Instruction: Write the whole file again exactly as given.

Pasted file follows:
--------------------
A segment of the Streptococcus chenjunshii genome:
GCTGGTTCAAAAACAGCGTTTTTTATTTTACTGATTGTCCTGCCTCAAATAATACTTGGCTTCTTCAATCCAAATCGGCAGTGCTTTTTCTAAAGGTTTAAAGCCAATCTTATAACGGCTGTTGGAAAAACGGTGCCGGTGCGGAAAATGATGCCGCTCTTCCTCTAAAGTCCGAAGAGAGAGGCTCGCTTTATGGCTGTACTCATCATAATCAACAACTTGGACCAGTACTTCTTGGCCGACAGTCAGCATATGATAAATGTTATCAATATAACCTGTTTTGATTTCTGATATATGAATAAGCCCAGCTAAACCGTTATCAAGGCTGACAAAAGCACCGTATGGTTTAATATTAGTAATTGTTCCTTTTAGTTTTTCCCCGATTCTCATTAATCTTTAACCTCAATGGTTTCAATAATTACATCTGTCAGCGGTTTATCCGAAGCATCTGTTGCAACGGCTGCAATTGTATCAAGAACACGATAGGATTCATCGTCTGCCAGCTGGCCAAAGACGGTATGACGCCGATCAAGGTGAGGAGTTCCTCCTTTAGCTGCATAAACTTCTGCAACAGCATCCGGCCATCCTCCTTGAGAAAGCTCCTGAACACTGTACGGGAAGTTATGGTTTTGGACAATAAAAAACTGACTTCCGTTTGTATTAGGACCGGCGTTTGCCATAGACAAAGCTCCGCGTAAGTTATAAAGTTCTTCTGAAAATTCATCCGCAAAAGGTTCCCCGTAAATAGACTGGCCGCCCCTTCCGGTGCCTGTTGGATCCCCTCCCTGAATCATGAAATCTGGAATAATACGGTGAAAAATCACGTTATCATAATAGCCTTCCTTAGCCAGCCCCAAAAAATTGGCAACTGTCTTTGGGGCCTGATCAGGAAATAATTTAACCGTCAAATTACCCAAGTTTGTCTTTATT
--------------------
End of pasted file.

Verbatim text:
A segment of the Streptococcus chenjunshii genome:
GCTGGTTCAAAAACAGCGTTTTTTATTTTACTGATTGTCCTGCCTCAAATAATACTTGGCTTCTTCAATCCAAATCGGCAGTGCTTTTTCTAAAGGTTTAAAGCCAATCTTATAACGGCTGTTGGAAAAACGGTGCCGGTGCGGAAAATGATGCCGCTCTTCCTCTAAAGTCCGAAGAGAGAGGCTCGCTTTATGGCTGTACTCATCATAATCAACAACTTGGACCAGTACTTCTTGGCCGACAGTCAGCATATGATAAATGTTATCAATATAACCTGTTTTGATTTCTGATATATGAATAAGCCCAGCTAAACCGTTATCAAGGCTGACAAAAGCACCGTATGGTTTAATATTAGTAATTGTTCCTTTTAGTTTTTCCCCGATTCTCATTAATCTTTAACCTCAATGGTTTCAATAATTACATCTGTCAGCGGTTTATCCGAAGCATCTGTTGCAACGGCTGCAATTGTATCAAGAACACGATAGGATTCATCGTCTGCCAGCTGGCCAAAGACGGTATGACGCCGATCAAGGTGAGGAGTTCCTCCTTTAGCTGCATAAACTTCTGCAACAGCATCCGGCCATCCTCCTTGAGAAAGCTCCTGAACACTGTACGGGAAGTTATGGTTTTGGACAATAAAAAACTGACTTCCGTTTGTATTAGGACCGGCGTTTGCCATAGACAAAGCTCCGCGTAAGTTATAAAGTTCTTCTGAAAATTCATCCGCAAAAGGTTCCCCGTAAATAGACTGGCCGCCCCTTCCGGTGCCTGTTGGATCCCCTCCCTGAATCATGAAATCTGGAATAATACGGTGAAAAATCACGTTATCATAATAGCCTTCCTTAGCCAGCCCCAAAAAATTGGCAACTGTCTTTGGGGCCTGATCAGGAAATAATTTAACCGTCAAATTACCCAAGTTTGTCTTTATT